How can we live and govern in ways that will ensure a decent and meaningful livelihood for our grandchildren and their grandchildren?

Having proposed that, I close with a reminder that adopting this question can serve as a ‘key compass’ if and only if children are actively involved in co-exploring appropriate answers.

Tanu Biswas works for the Department of Philosophy, at the University of Bayreuth. Her research focuses on pedagogy, childism, decoloniality and intergenerational justice.


[1] Biswas, T; Eriksen, T, H (forthcoming 2022). Children as Environmental Actors – School Strikes and Climate Activism in an Overheated World. eds. Abebe, Tatek Dar, Anandini; Lopez, Liseth A.;  Wells, Karen. Routledge Handbook of Childhood and Global Development.

[2] Connolly, K. (2021). ‘Historic’ German ruling says climate goals not tough enough https://www.theguardian.com/world/2021/apr/29/historic-german-ruling-says-climate-goals-not-tough-enough

[3] Morton, A. (2021). Australian court finds government has duty to protect young people from climate crisis https://www.theguardian.com/australia-news/2021/may/27/australian-court-finds-government-has-duty-to-protect-young-people-from-climate-crisis?CMP=Share_iOSApp_Other

[4] de Moor, J., Uba, K., Wahlström, M., Wennerhag, M., & De Vydt, M. (2020). Protest for a future II: Composition, mobilisation and motives of the participants in Fridays For Future climate protests on 20-27 September 2019, in 19 cities around the world. Gothenburg: Gothenburg University Press.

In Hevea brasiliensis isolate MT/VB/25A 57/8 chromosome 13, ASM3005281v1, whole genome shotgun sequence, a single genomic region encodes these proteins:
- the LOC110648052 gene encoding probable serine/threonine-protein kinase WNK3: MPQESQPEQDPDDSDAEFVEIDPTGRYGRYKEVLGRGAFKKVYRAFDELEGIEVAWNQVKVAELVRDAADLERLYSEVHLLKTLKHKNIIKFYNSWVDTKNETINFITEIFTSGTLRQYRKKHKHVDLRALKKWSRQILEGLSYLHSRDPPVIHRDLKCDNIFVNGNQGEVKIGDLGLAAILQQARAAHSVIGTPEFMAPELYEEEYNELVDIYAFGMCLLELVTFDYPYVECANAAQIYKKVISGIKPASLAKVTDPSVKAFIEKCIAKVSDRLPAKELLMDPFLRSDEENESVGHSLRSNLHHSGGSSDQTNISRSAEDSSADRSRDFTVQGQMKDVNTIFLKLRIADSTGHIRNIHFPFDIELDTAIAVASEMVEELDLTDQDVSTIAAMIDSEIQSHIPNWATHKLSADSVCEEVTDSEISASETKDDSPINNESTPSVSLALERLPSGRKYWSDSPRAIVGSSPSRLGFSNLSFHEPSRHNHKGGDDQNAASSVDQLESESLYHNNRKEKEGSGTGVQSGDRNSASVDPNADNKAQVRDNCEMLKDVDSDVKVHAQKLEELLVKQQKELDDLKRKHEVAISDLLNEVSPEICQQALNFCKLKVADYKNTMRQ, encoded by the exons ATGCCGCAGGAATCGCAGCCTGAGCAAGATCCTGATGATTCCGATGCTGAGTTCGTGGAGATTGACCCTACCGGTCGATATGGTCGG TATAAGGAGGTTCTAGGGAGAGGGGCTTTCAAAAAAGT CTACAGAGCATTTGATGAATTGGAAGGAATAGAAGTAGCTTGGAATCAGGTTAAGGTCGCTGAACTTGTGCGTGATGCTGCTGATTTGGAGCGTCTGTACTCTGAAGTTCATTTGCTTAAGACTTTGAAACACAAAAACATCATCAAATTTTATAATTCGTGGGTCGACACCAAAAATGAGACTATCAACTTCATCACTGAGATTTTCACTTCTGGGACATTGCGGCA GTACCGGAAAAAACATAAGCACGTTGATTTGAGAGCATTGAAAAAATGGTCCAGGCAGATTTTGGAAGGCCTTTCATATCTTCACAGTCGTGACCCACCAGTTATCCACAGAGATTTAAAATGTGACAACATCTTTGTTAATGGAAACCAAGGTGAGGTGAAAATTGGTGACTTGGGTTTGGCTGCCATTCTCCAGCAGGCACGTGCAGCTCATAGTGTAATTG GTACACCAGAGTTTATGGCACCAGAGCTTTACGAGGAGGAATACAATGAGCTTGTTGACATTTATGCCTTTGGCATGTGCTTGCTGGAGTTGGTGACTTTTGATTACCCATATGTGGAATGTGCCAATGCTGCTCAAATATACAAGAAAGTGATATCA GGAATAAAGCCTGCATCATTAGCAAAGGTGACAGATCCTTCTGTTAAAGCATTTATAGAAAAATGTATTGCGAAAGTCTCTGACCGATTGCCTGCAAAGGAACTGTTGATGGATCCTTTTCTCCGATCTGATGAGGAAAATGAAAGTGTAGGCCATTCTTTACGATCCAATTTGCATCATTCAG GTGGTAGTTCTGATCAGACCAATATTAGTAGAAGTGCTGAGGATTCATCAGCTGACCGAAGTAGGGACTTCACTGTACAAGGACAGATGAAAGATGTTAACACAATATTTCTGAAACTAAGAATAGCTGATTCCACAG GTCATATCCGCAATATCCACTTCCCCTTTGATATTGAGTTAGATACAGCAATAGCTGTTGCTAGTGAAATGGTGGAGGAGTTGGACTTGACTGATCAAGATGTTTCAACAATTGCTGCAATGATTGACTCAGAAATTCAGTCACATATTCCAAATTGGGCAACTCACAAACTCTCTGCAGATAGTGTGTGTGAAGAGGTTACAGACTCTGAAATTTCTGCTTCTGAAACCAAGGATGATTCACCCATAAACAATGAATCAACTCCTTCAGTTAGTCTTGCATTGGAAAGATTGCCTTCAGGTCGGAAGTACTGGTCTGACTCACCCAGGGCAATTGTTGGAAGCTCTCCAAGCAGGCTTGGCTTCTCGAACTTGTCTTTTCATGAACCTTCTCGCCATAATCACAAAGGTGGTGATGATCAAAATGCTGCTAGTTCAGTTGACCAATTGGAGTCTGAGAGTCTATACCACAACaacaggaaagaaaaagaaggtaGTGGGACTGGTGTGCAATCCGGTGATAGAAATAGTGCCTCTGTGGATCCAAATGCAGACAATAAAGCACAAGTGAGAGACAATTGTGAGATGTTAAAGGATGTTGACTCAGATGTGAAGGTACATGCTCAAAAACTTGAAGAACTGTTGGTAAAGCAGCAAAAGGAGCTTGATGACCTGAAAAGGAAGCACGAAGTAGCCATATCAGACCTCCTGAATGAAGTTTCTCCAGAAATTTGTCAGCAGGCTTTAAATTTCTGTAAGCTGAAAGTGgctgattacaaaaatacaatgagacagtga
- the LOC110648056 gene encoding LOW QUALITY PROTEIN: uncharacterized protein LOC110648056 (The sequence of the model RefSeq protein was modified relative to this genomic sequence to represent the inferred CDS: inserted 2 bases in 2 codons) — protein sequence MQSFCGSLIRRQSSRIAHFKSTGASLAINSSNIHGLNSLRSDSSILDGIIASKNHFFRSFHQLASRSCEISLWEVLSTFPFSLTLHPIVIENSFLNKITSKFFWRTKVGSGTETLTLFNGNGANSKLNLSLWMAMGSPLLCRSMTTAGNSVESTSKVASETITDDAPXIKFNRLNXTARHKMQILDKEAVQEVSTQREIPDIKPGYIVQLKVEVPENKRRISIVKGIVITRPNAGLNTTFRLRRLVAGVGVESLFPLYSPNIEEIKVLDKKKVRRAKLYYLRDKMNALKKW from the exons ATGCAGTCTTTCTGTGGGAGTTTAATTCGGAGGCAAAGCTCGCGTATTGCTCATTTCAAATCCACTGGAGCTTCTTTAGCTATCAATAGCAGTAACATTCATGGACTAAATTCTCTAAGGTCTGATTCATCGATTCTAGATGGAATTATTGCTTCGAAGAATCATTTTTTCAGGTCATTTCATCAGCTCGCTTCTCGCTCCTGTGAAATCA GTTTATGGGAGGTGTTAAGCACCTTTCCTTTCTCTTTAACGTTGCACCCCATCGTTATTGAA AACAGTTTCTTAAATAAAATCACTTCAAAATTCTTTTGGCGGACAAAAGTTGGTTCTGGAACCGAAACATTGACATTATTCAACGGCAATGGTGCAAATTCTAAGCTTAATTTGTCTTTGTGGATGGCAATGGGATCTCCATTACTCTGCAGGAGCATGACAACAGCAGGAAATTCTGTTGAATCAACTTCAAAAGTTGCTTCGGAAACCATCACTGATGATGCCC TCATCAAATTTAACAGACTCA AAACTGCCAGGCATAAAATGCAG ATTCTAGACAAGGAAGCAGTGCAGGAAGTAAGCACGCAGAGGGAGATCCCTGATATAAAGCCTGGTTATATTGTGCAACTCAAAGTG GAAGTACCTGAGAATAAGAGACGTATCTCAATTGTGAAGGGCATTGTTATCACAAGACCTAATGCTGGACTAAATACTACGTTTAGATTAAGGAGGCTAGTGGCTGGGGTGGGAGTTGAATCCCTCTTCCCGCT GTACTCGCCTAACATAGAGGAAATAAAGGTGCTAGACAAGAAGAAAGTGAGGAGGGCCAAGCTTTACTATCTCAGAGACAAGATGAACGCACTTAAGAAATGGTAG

[5] Wahlström, M., Kocyba, P., Vydt, M. de, & Moor, J. de (2019). Protest for a future: Composition, mobilisation and motives of the participants in Fridays For Future climate protests on 15 March, 2019 in 13 European cities, from http://eprints.keele.ac.uk/6571/7/20190709_Protest%20for%20a%20future_GCS%20Descriptive%20Report.pdf.  checked on 6/11/2020

[6] EAUC [Alliance for Sustainability Leadership in Education] (2020) English climate emergency education bill launched. https://www.eauc.org.uk/english_climate_emergency_education_. 27.04.2021

[7] Confer. Climate Change Litigation Database. http://climatecasechart.com/climate-change-litigation/

[8] Wall, John. 2008. “Human Rights in Light of Childhood,” International Journal of Children’s Rights 16.4, pp. 523-543

[9] For related research in interdisciplinary educational philosophy also see:

1) Biswas, T; Mattheis, N (2021). Strikingly Educational: A Childist Perspective on Children’s Civil Disobedience for Climate Justice. In Educational Philosophy and Theory, 2021. DOI: 10.1080/00131857.2021.1880390 

2) Biswas T (2021) Letting Teach: Gen Z as Socio-Political Educators in an Overheated World. Front. Polit. Sci. 3:641609. doi: 10.3389/fpos.2021.641609

[10] See: Eriksen, T. H. ed. 2018. An Overheated World: An Anthropological History of the Early Twenty-First Century. Routledge; Eriksen, T. H. (2016) Overheating: An Anthropology of Accelerated Change. Pluto Press; Eriksen, T. H. and E. Schober, eds. (2016) Identity Destabilised: Living in an Overheated World. Pluto Press.